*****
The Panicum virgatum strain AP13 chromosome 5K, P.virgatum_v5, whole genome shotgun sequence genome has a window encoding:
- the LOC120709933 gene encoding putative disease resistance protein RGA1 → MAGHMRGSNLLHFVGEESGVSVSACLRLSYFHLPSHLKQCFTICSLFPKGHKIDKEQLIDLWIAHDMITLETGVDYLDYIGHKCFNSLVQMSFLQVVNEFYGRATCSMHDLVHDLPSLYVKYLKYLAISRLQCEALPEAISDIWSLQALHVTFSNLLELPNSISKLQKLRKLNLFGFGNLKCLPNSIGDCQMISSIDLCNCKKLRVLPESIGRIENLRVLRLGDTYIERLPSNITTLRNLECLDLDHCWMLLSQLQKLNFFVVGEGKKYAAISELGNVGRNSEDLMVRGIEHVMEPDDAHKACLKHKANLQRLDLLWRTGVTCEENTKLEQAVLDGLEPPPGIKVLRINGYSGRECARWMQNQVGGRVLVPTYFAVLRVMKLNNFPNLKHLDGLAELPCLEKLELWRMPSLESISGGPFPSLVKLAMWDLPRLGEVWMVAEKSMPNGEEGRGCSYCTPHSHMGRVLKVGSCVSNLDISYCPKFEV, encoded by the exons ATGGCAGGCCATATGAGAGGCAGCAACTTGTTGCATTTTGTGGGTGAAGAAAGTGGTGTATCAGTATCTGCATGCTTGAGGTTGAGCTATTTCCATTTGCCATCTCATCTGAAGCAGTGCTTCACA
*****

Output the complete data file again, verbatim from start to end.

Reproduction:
The Panicum virgatum strain AP13 chromosome 5K, P.virgatum_v5, whole genome shotgun sequence genome has a window encoding:
- the LOC120709933 gene encoding putative disease resistance protein RGA1 → MAGHMRGSNLLHFVGEESGVSVSACLRLSYFHLPSHLKQCFTICSLFPKGHKIDKEQLIDLWIAHDMITLETGVDYLDYIGHKCFNSLVQMSFLQVVNEFYGRATCSMHDLVHDLPSLYVKYLKYLAISRLQCEALPEAISDIWSLQALHVTFSNLLELPNSISKLQKLRKLNLFGFGNLKCLPNSIGDCQMISSIDLCNCKKLRVLPESIGRIENLRVLRLGDTYIERLPSNITTLRNLECLDLDHCWMLLSQLQKLNFFVVGEGKKYAAISELGNVGRNSEDLMVRGIEHVMEPDDAHKACLKHKANLQRLDLLWRTGVTCEENTKLEQAVLDGLEPPPGIKVLRINGYSGRECARWMQNQVGGRVLVPTYFAVLRVMKLNNFPNLKHLDGLAELPCLEKLELWRMPSLESISGGPFPSLVKLAMWDLPRLGEVWMVAEKSMPNGEEGRGCSYCTPHSHMGRVLKVGSCVSNLDISYCPKFEV, encoded by the exons ATGGCAGGCCATATGAGAGGCAGCAACTTGTTGCATTTTGTGGGTGAAGAAAGTGGTGTATCAGTATCTGCATGCTTGAGGTTGAGCTATTTCCATTTGCCATCTCATCTGAAGCAGTGCTTCACA